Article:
Mom: "Yes .. it seemed to work last time.  Johnny got better in 2 days .. but the time before that, he needed the antibiotics."

JMR: "Well, that's the problem .. we don't yet have a way to twll which kids are going to be that 20%"

Mom: "Let's wait and see.  I'll call you in 2 days if he's not better."

On Fridays and before holidays, I usually write the prescription, and ask the parents to hold on to it for a day or two.  It's not uncommon that they bring it back to demonstrate proudly all was well without the antibiotics.

In this process, I always focus on the concept that otitis media, like sinusitis, is a problem with obstruction .. rather than one of infection.  There's a nice monograph on this topic.   Te bugs are there anyway.  A little H. flu, S. Pneumo and Moraxella are components of the normal flora of the nasopharynx and therefore the eustacian tube.

But as the mucosa thickens in the context of a cold, the bugs are trapped.  A system that is usually dynamic and flushed on an ongoping basis .. is now stagnant.  Warm, moist place with bacteria.  Infection?  Duh.  But as with any abcess .. we need to enhance drainage FIRST .. not necessarily treat with antibiotics.

Too bad we can't just pop open the eustacian tubes with a remote control.  Hmm … maybe I'm not the only one with this idea.

Reviewing the last 20 cases of otitis media that I saw in the office .. I wrote prescriptions for antibiotics in 6 of them within 48 hours of the visit.  Many of these prescriptions were on Fridays .. so I don't really know how many kids actually got the antibiotics.   I wonder how Chris Bradley or Enoch  or Bhavesh handle this in urgent care settings. 

In our area .. urgent care and ERs have been the biggest problems for us in curbing antibiotic oversue.  Patients seem to get what they ask for in such settings .. which then builds the expectation that antibiotics are indicated for sinusitis, otitis or bronchitis … and of course, this is a concept that I don't agree with.

In the context of the recent flu scares .. and a rather persistent "flu-like-illness" that has been quite prevalent in the past 2 weeks (though waning now, it seems) … I spoke on the phone with a friend in the ER the other day:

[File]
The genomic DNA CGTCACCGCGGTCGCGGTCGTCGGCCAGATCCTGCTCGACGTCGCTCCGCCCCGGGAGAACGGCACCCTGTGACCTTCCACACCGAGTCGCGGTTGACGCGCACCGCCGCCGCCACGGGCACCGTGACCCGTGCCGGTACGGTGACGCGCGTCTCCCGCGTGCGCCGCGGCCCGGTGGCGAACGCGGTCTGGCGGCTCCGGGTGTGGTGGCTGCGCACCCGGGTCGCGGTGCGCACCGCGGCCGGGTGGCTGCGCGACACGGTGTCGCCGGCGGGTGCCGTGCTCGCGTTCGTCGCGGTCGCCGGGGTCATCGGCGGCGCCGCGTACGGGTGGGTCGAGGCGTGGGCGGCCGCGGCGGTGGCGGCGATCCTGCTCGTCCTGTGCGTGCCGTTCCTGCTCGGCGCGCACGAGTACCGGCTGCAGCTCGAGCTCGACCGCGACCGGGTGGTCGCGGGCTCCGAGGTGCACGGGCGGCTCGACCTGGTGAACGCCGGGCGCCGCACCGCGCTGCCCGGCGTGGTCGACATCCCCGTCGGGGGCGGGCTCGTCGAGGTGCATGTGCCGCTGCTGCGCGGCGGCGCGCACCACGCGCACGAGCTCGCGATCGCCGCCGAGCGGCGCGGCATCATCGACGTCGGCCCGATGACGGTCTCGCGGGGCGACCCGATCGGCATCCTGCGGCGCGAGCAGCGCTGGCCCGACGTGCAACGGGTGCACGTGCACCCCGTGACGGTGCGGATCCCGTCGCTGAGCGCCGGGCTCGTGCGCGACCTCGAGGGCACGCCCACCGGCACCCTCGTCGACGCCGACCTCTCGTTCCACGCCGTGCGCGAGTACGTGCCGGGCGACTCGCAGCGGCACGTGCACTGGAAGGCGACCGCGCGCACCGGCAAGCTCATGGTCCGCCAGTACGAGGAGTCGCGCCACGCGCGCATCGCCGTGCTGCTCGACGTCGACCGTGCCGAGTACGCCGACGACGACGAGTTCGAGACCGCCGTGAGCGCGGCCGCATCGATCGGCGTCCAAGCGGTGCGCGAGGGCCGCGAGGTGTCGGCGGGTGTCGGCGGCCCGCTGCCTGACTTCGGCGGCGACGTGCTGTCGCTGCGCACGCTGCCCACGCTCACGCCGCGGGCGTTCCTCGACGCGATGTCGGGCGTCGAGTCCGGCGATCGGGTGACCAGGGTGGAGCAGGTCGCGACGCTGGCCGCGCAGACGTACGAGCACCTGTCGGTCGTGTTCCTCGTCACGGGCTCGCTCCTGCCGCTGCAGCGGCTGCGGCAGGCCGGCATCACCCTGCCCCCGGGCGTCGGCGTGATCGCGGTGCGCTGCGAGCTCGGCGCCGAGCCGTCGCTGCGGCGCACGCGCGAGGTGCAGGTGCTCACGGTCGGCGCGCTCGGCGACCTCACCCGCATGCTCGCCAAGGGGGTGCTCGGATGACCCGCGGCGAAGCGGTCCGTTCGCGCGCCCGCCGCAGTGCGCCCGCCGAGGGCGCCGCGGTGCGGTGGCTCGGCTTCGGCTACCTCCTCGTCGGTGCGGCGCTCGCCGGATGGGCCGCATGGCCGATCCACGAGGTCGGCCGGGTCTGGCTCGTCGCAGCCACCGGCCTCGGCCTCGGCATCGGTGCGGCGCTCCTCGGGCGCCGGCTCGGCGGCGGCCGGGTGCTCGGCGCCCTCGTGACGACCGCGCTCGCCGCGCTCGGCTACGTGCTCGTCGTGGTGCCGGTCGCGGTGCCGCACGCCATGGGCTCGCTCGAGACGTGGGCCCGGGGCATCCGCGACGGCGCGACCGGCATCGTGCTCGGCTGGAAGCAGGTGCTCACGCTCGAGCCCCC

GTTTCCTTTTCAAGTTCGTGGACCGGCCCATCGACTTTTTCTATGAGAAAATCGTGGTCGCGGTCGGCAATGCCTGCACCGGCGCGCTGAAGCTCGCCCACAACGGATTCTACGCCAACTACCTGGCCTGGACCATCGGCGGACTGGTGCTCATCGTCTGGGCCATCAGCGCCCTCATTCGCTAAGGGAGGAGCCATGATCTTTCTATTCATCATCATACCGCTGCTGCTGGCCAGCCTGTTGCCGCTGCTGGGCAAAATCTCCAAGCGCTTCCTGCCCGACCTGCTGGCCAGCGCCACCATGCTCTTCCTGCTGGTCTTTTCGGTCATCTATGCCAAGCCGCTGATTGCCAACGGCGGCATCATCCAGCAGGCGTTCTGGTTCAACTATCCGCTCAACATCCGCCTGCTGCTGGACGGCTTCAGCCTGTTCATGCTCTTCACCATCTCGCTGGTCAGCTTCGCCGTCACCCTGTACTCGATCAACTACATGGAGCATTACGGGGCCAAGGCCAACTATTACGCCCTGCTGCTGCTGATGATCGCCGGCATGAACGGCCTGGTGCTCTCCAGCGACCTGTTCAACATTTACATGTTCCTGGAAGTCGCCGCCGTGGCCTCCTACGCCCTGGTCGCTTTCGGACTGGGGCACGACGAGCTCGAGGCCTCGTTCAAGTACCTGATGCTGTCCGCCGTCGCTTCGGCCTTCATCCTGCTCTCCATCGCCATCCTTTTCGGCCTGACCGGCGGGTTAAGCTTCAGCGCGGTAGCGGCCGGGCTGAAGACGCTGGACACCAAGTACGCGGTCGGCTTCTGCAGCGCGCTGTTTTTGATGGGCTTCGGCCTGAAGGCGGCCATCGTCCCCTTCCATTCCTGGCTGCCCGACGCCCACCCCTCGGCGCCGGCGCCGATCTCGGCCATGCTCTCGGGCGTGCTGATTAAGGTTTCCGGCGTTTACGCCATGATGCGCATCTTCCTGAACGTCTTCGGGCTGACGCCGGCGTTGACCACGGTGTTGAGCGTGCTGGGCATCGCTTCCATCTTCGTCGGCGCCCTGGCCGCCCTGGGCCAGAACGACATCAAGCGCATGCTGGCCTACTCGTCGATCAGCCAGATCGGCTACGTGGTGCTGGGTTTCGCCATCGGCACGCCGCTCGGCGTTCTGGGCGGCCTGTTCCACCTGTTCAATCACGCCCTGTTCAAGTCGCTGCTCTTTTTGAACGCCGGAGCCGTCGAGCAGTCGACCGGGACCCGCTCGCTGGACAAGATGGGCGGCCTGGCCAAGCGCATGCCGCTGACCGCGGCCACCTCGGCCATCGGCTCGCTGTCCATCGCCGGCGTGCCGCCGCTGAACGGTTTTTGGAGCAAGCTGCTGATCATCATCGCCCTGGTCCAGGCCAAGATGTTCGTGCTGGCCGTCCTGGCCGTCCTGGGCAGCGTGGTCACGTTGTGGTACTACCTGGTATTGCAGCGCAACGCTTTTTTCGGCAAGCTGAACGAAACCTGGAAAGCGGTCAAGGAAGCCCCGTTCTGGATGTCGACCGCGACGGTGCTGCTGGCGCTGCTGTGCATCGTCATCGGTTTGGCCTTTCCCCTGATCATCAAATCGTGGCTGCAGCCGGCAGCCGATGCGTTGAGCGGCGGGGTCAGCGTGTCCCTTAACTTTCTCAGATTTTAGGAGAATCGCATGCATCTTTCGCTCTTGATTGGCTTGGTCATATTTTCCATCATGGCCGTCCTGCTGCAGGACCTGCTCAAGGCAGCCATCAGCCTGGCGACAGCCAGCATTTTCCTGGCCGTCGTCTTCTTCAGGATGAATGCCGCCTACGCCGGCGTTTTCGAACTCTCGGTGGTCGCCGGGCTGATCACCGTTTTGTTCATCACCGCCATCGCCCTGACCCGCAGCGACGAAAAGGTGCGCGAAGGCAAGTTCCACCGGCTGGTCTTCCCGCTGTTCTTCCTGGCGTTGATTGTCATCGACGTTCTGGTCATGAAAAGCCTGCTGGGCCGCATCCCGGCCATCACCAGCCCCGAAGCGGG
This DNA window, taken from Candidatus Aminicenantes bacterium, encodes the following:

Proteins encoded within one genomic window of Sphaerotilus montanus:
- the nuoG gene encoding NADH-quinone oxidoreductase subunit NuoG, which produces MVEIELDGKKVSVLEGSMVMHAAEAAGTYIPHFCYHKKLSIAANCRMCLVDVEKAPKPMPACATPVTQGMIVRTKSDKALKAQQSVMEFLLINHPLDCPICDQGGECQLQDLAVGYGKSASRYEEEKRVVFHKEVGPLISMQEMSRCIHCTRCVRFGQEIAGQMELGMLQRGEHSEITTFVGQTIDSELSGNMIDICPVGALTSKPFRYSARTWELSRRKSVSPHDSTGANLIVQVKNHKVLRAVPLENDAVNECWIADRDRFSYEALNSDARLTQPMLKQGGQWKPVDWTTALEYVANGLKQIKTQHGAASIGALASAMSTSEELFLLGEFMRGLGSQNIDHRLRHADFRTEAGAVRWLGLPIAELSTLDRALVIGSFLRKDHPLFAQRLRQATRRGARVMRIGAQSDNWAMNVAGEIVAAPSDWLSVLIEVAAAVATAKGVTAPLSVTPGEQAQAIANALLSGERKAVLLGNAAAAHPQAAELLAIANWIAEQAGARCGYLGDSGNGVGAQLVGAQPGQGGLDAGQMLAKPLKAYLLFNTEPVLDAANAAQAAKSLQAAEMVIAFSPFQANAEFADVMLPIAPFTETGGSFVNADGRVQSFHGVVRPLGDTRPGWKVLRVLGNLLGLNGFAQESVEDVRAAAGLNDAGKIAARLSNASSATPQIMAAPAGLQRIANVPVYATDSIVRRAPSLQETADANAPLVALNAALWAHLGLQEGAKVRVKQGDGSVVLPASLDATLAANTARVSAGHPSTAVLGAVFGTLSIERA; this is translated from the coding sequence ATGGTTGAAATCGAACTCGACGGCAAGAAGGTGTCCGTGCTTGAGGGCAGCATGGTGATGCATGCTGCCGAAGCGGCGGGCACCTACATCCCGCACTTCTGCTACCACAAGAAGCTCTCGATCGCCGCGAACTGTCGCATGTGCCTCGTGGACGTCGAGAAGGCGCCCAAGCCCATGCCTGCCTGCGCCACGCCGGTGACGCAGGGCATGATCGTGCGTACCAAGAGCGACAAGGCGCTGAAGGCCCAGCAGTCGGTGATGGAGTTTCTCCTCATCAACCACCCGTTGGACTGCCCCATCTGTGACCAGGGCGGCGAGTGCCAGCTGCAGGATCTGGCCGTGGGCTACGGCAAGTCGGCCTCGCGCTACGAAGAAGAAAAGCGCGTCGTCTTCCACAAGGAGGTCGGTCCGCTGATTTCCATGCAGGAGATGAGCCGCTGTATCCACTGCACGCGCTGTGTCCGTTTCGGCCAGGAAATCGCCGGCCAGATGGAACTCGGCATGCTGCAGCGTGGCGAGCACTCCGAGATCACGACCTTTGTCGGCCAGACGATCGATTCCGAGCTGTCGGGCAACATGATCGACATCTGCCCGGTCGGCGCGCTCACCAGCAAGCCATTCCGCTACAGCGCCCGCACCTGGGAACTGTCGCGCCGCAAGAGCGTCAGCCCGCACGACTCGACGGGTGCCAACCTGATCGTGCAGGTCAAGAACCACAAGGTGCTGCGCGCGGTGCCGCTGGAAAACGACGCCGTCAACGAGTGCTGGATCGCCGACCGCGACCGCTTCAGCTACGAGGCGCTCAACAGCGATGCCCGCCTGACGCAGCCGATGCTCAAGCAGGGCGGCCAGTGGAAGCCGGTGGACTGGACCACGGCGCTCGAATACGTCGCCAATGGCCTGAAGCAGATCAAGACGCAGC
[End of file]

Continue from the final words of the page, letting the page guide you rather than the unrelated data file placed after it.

JMR: "How are you guys dealing with this high-fever/cough viral thing going around?"

ERDOC: "Man .. it's bad.  Clearly not flu .. but most people think it is … which is just semantics, I guess.  The worst part is that many of the urgent care docs are prescribing Azithromycin for it … so the patients come here 3 days later because the z-pak isn't working and they want us to give them a stronger antibiotic"

JMR: "yikes."

Slipped Capital Femoral Epiphysis

It's been a very long week or two. 

The boy I saw last week with hip pain turned out to have Slipped Capital Femoral Epiphysis.  This is a diagnosis that is easy to miss .. and I didn't know that he had it when I saw him.  The x-ray didn't show anything .. which was reassuring .. though his pain persisted .. which prompted a referral to orthopaedics. 

The orthopod ordered more views of the hip .. one of which showed the SCFE .. prompting surgery.



Smoking kills …


Randy Daniels Fiddles While Baby Burns

It's been two and a half years since New York passed fire-safe cigarette legislation. To be implemented, however, the law requires Secretary of State Randy Daniels to issue fire-safe standards. While Daniels delays, a series of fatal cigarette-caused fires have occurred. The following story describes the plight of a family whose baby was severely burned in a recent cigarette-caused fire.

This compelling story of how a family is struggling with the consequences of cigarette smoking.  I often counsel parents about the dangers of cigaterette smoking, but this story may provide a different image of some of the health risks